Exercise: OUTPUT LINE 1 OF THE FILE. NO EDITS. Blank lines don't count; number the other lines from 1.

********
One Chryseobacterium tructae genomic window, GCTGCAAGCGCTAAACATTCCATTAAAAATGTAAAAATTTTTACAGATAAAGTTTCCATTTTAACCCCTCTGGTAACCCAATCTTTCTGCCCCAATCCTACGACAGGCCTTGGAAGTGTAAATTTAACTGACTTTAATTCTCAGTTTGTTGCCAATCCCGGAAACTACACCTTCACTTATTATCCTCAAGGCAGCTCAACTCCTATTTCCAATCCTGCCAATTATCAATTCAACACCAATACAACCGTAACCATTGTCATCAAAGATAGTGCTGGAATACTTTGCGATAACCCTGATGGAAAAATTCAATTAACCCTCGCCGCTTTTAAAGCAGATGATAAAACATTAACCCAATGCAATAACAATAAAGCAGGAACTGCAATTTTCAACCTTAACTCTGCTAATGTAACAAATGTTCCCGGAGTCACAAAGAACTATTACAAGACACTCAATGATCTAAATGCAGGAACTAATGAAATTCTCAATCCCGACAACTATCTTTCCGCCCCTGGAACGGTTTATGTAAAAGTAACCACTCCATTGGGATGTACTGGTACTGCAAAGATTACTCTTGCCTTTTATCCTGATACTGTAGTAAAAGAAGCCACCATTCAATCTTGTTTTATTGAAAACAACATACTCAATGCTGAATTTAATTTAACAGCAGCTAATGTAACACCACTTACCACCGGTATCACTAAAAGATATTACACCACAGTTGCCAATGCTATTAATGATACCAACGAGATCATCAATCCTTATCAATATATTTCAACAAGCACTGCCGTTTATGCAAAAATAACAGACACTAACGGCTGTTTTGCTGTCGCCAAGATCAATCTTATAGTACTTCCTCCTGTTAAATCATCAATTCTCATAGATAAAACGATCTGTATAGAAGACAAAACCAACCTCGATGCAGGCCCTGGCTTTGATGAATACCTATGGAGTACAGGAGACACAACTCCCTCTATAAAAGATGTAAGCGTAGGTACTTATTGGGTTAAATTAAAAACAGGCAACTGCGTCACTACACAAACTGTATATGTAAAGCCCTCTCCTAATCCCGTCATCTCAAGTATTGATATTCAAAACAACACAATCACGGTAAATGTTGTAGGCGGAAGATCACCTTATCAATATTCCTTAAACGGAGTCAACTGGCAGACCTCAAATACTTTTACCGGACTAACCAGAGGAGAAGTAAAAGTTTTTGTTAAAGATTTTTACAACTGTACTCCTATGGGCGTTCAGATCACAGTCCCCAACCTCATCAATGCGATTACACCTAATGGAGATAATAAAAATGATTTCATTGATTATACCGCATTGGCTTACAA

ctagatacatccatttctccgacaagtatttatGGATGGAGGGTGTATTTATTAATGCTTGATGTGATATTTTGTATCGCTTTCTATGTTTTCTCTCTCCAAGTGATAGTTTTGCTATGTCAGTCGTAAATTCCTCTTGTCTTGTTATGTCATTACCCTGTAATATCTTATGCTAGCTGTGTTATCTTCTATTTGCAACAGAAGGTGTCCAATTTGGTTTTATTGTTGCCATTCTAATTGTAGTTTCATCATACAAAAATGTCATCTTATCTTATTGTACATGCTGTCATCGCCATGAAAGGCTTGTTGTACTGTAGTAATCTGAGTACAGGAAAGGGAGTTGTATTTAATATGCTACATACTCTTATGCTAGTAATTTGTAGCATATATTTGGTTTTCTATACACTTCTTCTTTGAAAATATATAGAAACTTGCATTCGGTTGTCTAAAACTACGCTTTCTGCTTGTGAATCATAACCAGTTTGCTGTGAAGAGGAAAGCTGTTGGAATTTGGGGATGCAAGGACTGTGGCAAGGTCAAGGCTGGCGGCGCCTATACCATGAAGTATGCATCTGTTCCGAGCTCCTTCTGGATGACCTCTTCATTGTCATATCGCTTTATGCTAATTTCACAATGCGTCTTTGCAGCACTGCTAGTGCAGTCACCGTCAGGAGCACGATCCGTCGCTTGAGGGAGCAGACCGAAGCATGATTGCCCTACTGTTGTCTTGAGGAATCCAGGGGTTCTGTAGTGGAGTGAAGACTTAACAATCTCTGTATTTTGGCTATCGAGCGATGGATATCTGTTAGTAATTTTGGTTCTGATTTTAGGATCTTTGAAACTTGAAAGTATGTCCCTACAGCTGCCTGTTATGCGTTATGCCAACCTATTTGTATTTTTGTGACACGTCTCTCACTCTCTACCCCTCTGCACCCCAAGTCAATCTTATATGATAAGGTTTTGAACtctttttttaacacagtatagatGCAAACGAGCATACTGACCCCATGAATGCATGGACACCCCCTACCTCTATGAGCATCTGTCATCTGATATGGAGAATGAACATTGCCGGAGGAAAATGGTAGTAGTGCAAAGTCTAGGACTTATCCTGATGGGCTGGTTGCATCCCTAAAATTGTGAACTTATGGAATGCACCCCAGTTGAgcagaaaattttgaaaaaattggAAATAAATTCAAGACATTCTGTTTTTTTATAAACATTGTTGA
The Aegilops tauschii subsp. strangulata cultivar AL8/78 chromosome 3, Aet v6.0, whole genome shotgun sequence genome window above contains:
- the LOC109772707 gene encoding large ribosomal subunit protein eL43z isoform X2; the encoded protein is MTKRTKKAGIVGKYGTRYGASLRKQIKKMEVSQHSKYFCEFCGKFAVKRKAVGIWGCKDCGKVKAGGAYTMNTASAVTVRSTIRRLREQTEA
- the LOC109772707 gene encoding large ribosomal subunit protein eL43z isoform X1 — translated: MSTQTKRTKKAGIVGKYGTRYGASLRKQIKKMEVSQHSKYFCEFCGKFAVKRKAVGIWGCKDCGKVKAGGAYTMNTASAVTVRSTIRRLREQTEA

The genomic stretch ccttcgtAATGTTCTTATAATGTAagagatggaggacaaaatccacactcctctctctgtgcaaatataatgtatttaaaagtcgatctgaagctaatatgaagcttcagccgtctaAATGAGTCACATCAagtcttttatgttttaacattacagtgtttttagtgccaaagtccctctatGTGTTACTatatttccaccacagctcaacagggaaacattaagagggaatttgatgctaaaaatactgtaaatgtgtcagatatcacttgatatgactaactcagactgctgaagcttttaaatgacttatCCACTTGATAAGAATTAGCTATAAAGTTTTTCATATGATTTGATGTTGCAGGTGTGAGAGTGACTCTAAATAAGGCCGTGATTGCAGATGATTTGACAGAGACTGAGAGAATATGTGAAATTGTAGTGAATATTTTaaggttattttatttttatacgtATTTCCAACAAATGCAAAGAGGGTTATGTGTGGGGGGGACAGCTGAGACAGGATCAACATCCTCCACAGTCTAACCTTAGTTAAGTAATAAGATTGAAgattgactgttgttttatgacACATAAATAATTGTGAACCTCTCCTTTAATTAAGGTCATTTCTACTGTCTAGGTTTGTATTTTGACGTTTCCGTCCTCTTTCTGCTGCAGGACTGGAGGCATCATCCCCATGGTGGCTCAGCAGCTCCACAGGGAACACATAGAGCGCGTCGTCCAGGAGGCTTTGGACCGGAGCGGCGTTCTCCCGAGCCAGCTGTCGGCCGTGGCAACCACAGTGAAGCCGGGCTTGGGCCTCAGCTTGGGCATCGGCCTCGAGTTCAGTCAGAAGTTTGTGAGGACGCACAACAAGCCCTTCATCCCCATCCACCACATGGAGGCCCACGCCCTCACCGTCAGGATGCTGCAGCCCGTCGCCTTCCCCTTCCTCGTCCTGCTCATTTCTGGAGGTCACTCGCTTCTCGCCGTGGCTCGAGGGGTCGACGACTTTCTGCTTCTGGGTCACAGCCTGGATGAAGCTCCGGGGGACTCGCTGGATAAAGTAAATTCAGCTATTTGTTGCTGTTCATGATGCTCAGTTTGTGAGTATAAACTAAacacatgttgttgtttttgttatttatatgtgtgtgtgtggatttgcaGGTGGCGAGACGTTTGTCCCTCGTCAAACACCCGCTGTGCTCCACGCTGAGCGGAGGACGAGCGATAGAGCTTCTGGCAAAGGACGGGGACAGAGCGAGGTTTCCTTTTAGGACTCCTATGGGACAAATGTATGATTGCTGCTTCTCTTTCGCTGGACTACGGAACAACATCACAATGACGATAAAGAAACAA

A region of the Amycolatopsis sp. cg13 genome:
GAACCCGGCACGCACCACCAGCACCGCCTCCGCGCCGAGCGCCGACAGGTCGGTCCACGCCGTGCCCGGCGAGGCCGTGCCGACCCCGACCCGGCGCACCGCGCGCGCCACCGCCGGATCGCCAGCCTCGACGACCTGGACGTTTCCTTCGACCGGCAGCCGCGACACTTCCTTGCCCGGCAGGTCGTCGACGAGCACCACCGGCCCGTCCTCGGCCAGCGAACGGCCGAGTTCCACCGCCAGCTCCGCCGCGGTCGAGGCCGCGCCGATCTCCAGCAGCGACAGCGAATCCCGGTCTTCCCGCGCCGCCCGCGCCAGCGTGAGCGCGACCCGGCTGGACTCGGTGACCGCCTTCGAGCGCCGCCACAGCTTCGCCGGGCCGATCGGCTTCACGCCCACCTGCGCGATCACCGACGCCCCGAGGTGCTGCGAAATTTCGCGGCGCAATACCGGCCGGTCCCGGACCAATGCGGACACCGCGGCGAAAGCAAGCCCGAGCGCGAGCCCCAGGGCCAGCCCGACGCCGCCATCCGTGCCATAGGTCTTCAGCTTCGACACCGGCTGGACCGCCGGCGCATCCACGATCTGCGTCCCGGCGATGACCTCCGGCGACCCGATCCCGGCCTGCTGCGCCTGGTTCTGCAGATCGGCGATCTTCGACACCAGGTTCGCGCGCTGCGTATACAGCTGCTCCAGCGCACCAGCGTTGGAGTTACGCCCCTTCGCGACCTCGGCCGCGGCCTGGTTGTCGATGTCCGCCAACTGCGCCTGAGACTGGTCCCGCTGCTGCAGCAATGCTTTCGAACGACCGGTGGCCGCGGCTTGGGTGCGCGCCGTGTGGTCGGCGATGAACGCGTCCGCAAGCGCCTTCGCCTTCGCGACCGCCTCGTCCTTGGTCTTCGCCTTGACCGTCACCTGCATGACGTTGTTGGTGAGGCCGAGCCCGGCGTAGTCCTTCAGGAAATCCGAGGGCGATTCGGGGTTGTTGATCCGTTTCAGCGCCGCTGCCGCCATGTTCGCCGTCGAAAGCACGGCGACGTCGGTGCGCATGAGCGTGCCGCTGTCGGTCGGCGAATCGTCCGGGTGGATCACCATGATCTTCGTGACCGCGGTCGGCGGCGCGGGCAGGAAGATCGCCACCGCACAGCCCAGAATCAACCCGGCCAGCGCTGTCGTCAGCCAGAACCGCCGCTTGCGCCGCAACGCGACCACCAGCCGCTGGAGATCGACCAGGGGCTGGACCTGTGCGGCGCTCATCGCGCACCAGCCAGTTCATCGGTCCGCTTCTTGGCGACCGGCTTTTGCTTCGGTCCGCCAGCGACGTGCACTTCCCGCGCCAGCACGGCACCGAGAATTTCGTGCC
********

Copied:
One Chryseobacterium tructae genomic window, GCTGCAAGCGCTAAACATTCCATTAAAAATGTAAAAATTTTTACAGATAAAGTTTCCATTTTAACCCCTCTGGTAACCCAATCTTTCTGCCCCAATCCTACGACAGGCCTTGGAAGTGTAAATTTAACTGACTTTAATTCTCAGTTTGTTGCCAATCCCGGAAACTACACCTTCACTTATTATCCTCAAGGCAGCTCAACTCCTATTTCCAATCCTGCCAATTATCAATTCAACACCAATACAACCGTAACCATTGTCATCAAAGATAGTGCTGGAATACTTTGCGATAACCCTGATGGAAAAATTCAATTAACCCTCGCCGCTTTTAAAGCAGATGATAAAACATTAACCCAATGCAATAACAATAAAGCAGGAACTGCAATTTTCAACCTTAACTCTGCTAATGTAACAAATGTTCCCGGAGTCACAAAGAACTATTACAAGACACTCAATGATCTAAATGCAGGAACTAATGAAATTCTCAATCCCGACAACTATCTTTCCGCCCCTGGAACGGTTTATGTAAAAGTAACCACTCCATTGGGATGTACTGGTACTGCAAAGATTACTCTTGCCTTTTATCCTGATACTGTAGTAAAAGAAGCCACCATTCAATCTTGTTTTATTGAAAACAACATACTCAATGCTGAATTTAATTTAACAGCAGCTAATGTAACACCACTTACCACCGGTATCACTAAAAGATATTACACCACAGTTGCCAATGCTATTAATGATACCAACGAGATCATCAATCCTTATCAATATATTTCAACAAGCACTGCCGTTTATGCAAAAATAACAGACACTAACGGCTGTTTTGCTGTCGCCAAGATCAATCTTATAGTACTTCCTCCTGTTAAATCATCAATTCTCATAGATAAAACGATCTGTATAGAAGACAAAACCAACCTCGATGCAGGCCCTGGCTTTGATGAATACCTATGGAGTACAGGAGACACAACTCCCTCTATAAAAGATGTAAGCGTAGGTACTTATTGGGTTAAATTAAAAACAGGCAACTGCGTCACTACACAAACTGTATATGTAAAGCCCTCTCCTAATCCCGTCATCTCAAGTATTGATATTCAAAACAACACAATCACGGTAAATGTTGTAGGCGGAAGATCACCTTATCAATATTCCTTAAACGGAGTCAACTGGCAGACCTCAAATACTTTTACCGGACTAACCAGAGGAGAAGTAAAAGTTTTTGTTAAAGATTTTTACAACTGTACTCCTATGGGCGTTCAGATCACAGTCCCCAACCTCATCAATGCGATTACACCTAATGGAGATAATAAAAATGATTTCATTGATTATACCGCATTGGCTTACAA